Though it’s an issue many people want to fix, homelessness remains a big problem in the U.S. More so, when you consider that, according to the US Department of Veterans Affairs, 23% of the homeless population are veterans who have risked their very lives serving. George Silvey is just one of the thousands of Vietnam veterans who came home from the agr-ue only to struggle to get by thereafter. George placed himself on a street corner, holding a giant cardboard sign that he hoped would attract people sympathetic to his ca-use. He wasn’t interested in hand-outs, mind; he wasn’t asking for free money.
What he wanted was a means of susta-ining himself; a job that could get him back on his feet … George kept a stac-k of resumes with him, procl-aiming himself happy to hand them out to anyone who was looking for a hardworking employee.
As he told CBS News: “I know that once I get my foot in the door, I can make a lot of money real fast.” Then, one day, George got the rest he needed. A woman happened to be driving past George and noticed his sign so he decided to stri-ke up a conversation. She ended up so impressed by George’s motivation and ambition that she shared his story on social media, with an appeal to help him find work. “We’ll get you a job,” she told George. “I’ll make sure of it.”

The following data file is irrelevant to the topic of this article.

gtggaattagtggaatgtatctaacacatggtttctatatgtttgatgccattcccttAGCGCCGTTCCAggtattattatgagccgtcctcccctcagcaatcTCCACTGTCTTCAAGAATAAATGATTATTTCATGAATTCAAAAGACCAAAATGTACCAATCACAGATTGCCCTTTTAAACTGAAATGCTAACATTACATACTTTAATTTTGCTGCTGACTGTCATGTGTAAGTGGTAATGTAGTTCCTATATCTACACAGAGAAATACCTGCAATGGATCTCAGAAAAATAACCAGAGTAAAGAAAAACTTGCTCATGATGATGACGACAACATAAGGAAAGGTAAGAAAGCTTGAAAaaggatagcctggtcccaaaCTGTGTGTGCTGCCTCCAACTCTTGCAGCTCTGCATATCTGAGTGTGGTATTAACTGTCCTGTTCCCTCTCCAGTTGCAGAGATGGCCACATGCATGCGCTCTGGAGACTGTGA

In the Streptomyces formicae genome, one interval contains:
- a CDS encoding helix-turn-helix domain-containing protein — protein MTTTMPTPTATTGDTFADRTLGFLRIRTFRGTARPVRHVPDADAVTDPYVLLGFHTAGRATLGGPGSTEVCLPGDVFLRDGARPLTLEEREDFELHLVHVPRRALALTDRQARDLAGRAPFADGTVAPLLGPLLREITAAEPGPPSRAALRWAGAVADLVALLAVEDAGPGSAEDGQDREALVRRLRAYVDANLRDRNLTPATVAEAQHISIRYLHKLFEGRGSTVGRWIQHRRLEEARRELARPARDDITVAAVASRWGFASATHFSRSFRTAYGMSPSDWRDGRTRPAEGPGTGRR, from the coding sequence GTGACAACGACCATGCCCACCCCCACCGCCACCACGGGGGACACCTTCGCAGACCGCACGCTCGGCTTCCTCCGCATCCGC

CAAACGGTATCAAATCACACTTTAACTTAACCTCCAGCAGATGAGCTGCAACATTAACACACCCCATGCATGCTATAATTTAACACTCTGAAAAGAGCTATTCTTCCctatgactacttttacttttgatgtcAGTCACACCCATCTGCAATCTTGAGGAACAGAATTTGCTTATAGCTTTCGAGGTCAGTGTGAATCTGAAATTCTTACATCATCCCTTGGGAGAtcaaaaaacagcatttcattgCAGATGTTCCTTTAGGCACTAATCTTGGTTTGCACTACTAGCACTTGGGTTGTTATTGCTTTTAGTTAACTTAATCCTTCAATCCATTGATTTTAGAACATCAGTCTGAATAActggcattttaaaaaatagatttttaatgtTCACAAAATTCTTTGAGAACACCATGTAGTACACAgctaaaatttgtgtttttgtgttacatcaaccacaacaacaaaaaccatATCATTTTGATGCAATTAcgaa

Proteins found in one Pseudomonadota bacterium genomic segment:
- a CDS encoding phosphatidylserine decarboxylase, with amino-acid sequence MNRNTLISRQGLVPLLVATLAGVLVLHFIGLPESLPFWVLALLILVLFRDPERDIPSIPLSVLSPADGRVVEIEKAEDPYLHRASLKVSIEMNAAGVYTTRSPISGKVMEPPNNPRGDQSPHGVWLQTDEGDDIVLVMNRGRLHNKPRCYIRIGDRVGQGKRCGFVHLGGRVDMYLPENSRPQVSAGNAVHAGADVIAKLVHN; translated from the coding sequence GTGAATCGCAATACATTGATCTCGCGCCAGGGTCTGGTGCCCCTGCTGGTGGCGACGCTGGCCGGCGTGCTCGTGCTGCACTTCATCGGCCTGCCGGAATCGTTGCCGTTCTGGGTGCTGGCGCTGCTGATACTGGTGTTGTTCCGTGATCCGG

Fortunately, just a few short hours later, George got a surprise phone call. Help was on its way. According to CBS Local, Sacramento, George even turned up early to work for his very first shift, getting there before his manager. His new boss, Summer Gonzalez, was so stunned by his attitude that it practically stopped her in her tra-cks. “He put his shirt right on and he got right to work. He’s a great guy,” said Gonzalez.
It makes me smile so much to see his raw enthu-siasm simply to earn a living. If everyone approached life with the same ste-adfast happiness as George, surely it would be a far happier place.
Content Credit: newsner